Calculating Odds and Outs; Part II: Pot odds

by ~ May 12th, 2008. Filed under: Instructional posts.

* Modified June 15th, 2010 *

Well, we’ve figured out how to count chances or “outs”. Now let’s see what to do with that information.

“Odds” in poker refers to a lot of different types of aspects. Unfortunately for the beginner, any one of these aspects could be the subject of discussion and could be referred to as just “odds”, with the assumption that everyone knows what type of odds is being discussed.


Outs and Odds

Flip a coin. The chances of it coming up heads is 50%, the chances of tails is 50%. These are even odds, or 1 to 1. 50% + 50% = 100%, or all the possible outcomes.

Roll a die. It has six sides. On average, every six times you roll the die, five times you will not get the number one, and one time you will get the number one. Roll it 318 times, on average 53 times it comes up with a one, 265 times it doesn’t. The chances of rolling a one is 5 against, to 1 for, so 5 to 1 odds.

Let’s go back the some examples from the “outs” post.

You hold A8, the flop comes K65.

To make the flush on the turn, there are 13 – 4 spades = 9 spades left, or 9 outs. There are 52 total cards less 5 known cards = 47 remaining unseen cards. If you take the unseen 47 cards, you have 9 chances to get a spade and 47 – 9 = 38 times you will not get a spade. Your odds are 38 to 9. Divide 38 by 9 and you get 4.2 to 1 odds of hitting the flush on the turn.

What about trying to just hit an Ace? 47 unseen cards, 3 remaining Aces, 47 less 3 = 44 non-Aces. 44 to 3 odds, or 14.7 to 1.

To hit the flush or an Ace, there are 9 flush outs plus 3 Ace outs for a total of 12 outs, so 47 less 12 = 35 or 35 to 12 odds, or 2.9 to 1 odds.

The next example was an open ended straight draw, where you hold 98 and the flop is A76. This time you’re looking for any 10 or 5, so eight cards in total. 47 unseen cards less 8 straight-filling cards = 39. Divide 39 into 8 and you get 4.9 to 1 odds of hitting the straight on the turn.

Obviously, this is easy to calculate in advance for any number of potential outs that you may have.


Okay, now there’s two routes to go. Either look at what these odds tell you, or, look at how the odds change for the river and how the turn and river cards together can be evaluated. I think it’s less confusing to look at what the odds tell you first.


Pot Odds

Say the blinds are 5/10, you just called with your A8, the small blind folds and the big blind checks. There’s now $25 in the pot. The flop comes K65 and the big blind bets $10, making the pot $35 total. In order to call, you have to pay $10 to have a chance to win that $35. That’s $35 to $10, or 3.5 to 1 odds. (Note that you do not include the $10 to call in the winnings because you could have just kept the $10 by folding each time. You are investing $10 with the hopes of winning the $35 pot available to you.) Because these odds are being calculated relative to the pot, these are called “pot odds”.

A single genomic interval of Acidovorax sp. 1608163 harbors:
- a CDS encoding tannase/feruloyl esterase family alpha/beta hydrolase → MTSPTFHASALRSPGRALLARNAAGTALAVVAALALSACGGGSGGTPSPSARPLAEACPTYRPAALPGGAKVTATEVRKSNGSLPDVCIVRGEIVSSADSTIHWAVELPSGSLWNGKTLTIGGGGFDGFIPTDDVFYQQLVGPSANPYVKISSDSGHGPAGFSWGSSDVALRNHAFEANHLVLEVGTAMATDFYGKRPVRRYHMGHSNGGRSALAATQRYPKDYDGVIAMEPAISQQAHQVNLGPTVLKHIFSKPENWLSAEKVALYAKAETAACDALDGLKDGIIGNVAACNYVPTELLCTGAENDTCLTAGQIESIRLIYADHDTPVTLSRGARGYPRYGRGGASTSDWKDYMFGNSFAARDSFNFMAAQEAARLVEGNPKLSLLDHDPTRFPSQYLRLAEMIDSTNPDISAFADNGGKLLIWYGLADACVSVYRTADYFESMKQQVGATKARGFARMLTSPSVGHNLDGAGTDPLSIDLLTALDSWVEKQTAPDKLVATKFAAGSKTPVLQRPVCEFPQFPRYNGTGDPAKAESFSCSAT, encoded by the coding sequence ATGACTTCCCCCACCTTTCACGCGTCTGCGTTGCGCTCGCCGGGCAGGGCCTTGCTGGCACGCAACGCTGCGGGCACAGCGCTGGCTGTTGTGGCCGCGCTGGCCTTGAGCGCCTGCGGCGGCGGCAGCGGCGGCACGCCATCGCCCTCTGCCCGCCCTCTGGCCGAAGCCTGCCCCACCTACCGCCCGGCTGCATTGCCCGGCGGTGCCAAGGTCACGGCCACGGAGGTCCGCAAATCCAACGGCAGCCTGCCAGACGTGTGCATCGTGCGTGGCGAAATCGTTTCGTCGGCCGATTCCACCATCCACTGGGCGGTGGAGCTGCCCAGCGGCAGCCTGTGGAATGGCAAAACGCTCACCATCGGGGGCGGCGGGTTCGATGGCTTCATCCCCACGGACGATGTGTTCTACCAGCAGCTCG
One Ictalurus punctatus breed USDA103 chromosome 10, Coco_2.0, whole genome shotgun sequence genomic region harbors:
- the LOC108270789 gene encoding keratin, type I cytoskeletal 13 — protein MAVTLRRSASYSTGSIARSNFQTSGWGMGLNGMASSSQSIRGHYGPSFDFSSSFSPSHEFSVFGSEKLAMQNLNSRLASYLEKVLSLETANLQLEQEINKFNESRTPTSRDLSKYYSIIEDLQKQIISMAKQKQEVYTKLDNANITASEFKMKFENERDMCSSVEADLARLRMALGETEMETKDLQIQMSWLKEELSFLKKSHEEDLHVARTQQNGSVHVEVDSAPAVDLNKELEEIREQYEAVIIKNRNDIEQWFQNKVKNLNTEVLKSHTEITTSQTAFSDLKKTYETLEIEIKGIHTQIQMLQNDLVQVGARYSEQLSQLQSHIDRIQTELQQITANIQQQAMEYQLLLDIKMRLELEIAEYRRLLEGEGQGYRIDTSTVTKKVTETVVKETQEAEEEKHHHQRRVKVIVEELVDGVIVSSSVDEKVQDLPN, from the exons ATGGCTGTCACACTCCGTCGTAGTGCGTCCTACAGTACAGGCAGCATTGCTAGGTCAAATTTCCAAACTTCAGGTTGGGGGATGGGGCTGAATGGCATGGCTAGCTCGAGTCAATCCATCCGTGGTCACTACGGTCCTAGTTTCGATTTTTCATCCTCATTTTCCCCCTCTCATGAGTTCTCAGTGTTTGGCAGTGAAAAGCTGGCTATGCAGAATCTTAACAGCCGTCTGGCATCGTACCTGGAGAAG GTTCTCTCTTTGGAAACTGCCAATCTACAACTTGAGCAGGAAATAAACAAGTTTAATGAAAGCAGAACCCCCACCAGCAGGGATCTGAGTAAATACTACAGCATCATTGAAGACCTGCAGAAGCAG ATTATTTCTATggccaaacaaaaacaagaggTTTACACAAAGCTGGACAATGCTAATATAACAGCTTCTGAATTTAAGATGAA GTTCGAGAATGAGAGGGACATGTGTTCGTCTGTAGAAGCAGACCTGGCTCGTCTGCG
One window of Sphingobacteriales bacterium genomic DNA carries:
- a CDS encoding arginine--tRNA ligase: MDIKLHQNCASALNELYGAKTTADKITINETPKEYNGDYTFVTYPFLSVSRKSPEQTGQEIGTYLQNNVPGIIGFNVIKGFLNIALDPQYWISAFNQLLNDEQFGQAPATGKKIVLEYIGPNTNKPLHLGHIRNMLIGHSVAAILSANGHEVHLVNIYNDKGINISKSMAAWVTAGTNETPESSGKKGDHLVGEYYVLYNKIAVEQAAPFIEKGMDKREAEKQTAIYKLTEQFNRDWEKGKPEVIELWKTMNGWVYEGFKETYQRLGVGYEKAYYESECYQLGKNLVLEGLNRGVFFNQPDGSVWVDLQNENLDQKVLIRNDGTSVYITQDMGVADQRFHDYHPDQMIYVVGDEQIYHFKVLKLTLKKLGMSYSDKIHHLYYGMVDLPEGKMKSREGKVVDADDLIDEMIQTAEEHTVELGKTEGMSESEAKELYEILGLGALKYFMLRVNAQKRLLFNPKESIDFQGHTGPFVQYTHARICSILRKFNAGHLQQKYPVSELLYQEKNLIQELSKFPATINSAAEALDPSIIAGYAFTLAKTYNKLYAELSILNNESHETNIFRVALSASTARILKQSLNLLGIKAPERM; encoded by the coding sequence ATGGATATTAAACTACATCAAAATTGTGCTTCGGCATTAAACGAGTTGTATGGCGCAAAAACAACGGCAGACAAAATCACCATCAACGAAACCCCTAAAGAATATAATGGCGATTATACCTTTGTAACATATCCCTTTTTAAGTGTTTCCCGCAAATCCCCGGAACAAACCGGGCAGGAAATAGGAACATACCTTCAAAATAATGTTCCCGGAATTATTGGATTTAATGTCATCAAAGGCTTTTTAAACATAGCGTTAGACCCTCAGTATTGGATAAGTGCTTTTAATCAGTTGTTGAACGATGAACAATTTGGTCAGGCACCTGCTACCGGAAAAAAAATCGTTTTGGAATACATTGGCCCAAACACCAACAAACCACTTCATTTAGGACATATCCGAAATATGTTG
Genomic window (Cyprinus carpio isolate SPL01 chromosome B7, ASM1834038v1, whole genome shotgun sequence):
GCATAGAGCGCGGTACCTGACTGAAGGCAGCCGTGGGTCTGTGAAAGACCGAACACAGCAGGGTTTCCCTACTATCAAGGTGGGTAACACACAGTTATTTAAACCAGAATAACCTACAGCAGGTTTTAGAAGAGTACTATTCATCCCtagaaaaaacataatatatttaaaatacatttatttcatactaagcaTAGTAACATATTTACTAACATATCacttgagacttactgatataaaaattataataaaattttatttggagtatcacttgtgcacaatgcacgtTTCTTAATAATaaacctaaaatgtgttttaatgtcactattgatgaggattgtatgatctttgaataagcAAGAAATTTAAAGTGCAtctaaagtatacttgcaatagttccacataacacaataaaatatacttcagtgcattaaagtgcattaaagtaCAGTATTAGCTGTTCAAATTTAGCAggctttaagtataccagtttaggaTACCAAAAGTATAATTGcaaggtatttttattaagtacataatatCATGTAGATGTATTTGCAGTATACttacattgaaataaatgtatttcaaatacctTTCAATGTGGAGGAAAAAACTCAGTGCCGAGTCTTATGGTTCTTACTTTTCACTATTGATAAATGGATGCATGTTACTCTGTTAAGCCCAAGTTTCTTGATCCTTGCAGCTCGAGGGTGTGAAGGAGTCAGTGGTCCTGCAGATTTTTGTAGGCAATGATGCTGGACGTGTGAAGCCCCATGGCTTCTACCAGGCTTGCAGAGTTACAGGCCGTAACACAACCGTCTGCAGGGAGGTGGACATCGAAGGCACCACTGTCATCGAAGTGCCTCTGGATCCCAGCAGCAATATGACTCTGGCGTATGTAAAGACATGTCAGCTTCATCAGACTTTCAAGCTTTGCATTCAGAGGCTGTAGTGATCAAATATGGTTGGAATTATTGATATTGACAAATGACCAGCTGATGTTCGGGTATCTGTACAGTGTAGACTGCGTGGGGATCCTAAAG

Say you think that you need the flush to win. If you look at the chart above, when you have 9 flush outs you have 4.2 to 1 odds against making your flush on the turn. You are getting 3.5 to 1 pot odds. To make your call worthwhile in the long run, you need better pot odds than your cards are giving you.

There are a number of ways of proving this, but let’s try this method.

In order to get to a common whole number I’m going to use 1,820 repetitions of the same situation. Run this scenario 1,820 times, and at 4.2 to 1 odds the flush hits once every 5.2 times so 350 times. In 1,820 repetitions you paid $10 at total of 1,820 times for a cost of $18,200, and in 350 instances you won the $35 pot. 350 multiplied by $35 = $12,250, plus 350 times your $10 that you get back when you win, so $12,250 + $3,500 = $15,750 total winnings. In other words, after running the scenario 1,820 times, you lose $2,450 or an average loss of $1.35 each time, so fold rather than call.

Now let’s assume that your opponent has likely paired the King. In this case any of the three remaining Aces are outs for you as well. You have a total of 12 outs, 12 outs gives you 2.9 odds, the pot odds are 3.5 to 1, pot odds are greater than the odds the cards are giving you, so call as in the long run you will come out ahead.

Quick check using repetitions. 1,365 repetitions, you win 350 times. $10 x 1,365 = $13,650 cost. $35 per win times 350 wins = $12,250 plus $10 recovered 350 times, so $12,250 plus $3,500 for a total of $15,750 and net of plus $2,100 or $1.54 average. So, now it pays to call.

These calculations are just proofs. The thing to remember is that if you are getting better pot odds than the odds that the cards are offering to you, call. If not, probably fold, though we will cover some aspects later that may make it worthwhile to continue in the hand.

If someone says “you gave me pot odds to call”, this is what they are referring to. If you have the best hand and you bet too small, someone who may be still drawing for their hand has the correct odds to call. That’s why minimum betting at the flop or turn is so bad. The only people it scares away are the ones who have absolutely no hand and no draws, and even then it only works if no one is aggressive enough to raise you off the hand with a substantial re-raise.


Simple? Ah, but we haven’t looked at the river odds, or the turn and the river cards combined yet. 🙂


The rest of the series:


Compendium of instructional posts:

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